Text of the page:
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Corrections Officers Took Away Diabetic Man’s Insulin, Then Watched Him Slowly Die

CREDIT: SHUTTERSTOCK
CREDIT: SHUTTERSTOCK

The New York Times has obtained harrowing new jail footage of the final hours of diabetic Rikers Island inmate Carlos Mercado, who died because correctional officers had taken away his insulin.

Mercado, 45, was arrested in August 2013 for attempting to sell a small amount of heroin to an undercover officer. He died in in jail at Rikers Island 15 hours later, as corrections officers ignored his pleas for help and his quickly worsening symptoms.

The video shows Mercado collapse face-first when officers open the cell door. Rather than check his condition, officers step over and around his prone body. Later, he weaves around the jail, vomiting repeatedly and carrying a plastic bag of his own vomit.

Internal investigations found that Mercado repeatedly asked for a doctor and told the officers he was diabetic. According to the Department of Corrections report, officers dismissed his pleas, saying he was just withdrawing from drugs.

Watch it:

NYTLogo_gray#888888Edit descriptiongraphics8.nytimes.comMercado’s symptoms were somehow ignored even after New York paid out $17.5 million five years ago for denying insulin to another diabetic man, Jose Vargas. Vargas was kept in a holding cell for about 60 hours and went into a coma. He now has permanent brain damage and is confined to a wheelchair. When asked during the trial what he looked forward to, Vargas answered, “Nothing. I just sit there all day in the chair,” his lawyer told the New York Post.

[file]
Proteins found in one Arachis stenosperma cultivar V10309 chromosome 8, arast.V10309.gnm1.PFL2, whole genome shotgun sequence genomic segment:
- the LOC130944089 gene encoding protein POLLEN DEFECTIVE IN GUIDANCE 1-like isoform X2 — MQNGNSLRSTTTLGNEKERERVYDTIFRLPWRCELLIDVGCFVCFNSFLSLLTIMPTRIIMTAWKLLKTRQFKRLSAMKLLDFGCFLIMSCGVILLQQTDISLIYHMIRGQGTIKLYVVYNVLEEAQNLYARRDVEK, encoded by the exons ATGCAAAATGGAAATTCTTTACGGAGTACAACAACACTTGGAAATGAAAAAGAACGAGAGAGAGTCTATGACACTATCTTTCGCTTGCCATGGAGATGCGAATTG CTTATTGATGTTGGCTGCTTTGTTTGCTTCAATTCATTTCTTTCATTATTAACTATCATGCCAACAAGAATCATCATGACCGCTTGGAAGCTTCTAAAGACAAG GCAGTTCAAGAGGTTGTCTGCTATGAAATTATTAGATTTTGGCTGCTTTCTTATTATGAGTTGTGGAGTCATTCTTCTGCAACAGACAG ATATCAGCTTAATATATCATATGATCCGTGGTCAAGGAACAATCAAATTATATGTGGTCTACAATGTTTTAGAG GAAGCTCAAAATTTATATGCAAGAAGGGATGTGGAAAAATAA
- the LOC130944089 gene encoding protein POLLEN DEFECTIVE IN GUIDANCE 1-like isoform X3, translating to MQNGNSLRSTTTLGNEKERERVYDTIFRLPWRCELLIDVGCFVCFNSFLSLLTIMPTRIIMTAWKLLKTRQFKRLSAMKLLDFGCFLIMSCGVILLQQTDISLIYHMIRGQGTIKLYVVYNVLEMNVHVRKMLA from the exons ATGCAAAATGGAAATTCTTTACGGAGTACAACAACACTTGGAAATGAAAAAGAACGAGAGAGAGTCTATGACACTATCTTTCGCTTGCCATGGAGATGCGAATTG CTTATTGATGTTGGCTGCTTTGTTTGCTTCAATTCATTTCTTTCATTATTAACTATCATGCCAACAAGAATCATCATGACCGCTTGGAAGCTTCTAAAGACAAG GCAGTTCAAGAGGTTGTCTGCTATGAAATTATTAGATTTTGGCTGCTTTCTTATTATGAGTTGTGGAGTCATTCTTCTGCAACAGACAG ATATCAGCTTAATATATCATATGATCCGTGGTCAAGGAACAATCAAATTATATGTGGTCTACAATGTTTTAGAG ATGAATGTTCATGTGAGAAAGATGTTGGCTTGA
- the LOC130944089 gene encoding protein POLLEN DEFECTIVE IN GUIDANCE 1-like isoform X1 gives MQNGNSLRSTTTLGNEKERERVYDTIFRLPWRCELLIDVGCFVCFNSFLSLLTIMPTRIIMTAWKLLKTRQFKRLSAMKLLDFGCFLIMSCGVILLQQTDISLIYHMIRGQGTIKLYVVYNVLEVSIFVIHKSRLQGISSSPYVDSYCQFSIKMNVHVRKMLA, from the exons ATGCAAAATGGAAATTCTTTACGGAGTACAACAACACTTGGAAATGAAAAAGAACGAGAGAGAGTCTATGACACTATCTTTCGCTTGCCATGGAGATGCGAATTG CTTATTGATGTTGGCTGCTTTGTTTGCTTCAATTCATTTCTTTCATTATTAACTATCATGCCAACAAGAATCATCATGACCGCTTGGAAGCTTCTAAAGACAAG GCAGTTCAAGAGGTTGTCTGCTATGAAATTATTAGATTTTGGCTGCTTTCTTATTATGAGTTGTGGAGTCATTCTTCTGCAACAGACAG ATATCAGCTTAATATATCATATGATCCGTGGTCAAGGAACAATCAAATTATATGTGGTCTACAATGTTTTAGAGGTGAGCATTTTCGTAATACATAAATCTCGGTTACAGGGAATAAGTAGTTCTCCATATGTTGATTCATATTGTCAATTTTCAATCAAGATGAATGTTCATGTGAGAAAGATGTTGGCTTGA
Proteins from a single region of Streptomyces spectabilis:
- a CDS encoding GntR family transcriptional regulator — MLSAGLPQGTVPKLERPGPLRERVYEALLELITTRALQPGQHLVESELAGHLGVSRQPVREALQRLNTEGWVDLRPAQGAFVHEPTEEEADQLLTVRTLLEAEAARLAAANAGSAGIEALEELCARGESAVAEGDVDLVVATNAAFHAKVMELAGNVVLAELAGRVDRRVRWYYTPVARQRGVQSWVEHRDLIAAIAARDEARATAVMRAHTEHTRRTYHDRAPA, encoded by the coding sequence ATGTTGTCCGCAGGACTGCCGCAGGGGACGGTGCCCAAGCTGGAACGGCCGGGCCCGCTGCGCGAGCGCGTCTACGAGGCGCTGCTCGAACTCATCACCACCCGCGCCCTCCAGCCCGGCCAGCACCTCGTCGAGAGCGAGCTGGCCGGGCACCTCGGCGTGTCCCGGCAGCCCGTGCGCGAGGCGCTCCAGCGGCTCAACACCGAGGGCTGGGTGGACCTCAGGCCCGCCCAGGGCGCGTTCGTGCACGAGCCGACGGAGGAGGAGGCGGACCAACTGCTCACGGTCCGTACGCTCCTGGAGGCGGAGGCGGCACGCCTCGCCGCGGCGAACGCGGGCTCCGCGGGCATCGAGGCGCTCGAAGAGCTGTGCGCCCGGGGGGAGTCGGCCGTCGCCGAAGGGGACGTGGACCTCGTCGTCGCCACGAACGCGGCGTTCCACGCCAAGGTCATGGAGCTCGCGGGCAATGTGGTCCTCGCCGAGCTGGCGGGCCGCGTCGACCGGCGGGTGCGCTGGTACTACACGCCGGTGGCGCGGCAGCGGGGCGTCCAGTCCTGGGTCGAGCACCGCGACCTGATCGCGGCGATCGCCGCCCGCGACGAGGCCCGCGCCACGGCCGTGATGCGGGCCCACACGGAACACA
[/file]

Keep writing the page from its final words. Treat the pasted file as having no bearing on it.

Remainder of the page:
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The NYPD consistently poses a life-threatening danger to diabetics. Another diabetic man was arrested for putting his feet up on the subway while he injected insulin into his thigh. He nearly died during his 30-hour stint in a holding cell and was in the hospital for two days after being released.

Even Shepard Fairey, the celebrated street artist behind the iconic Obama “Hope” poster, has come close to dying in a New York jail because guards withheld insulin. “After two days without insulin, I started throwing up something that looked like radiator fluid,” he told Slamm Magazine in 2000. He now has a tattoo of the word “diabetic” because of the number of times he’s gotten sick after jailers have taken away his insulin.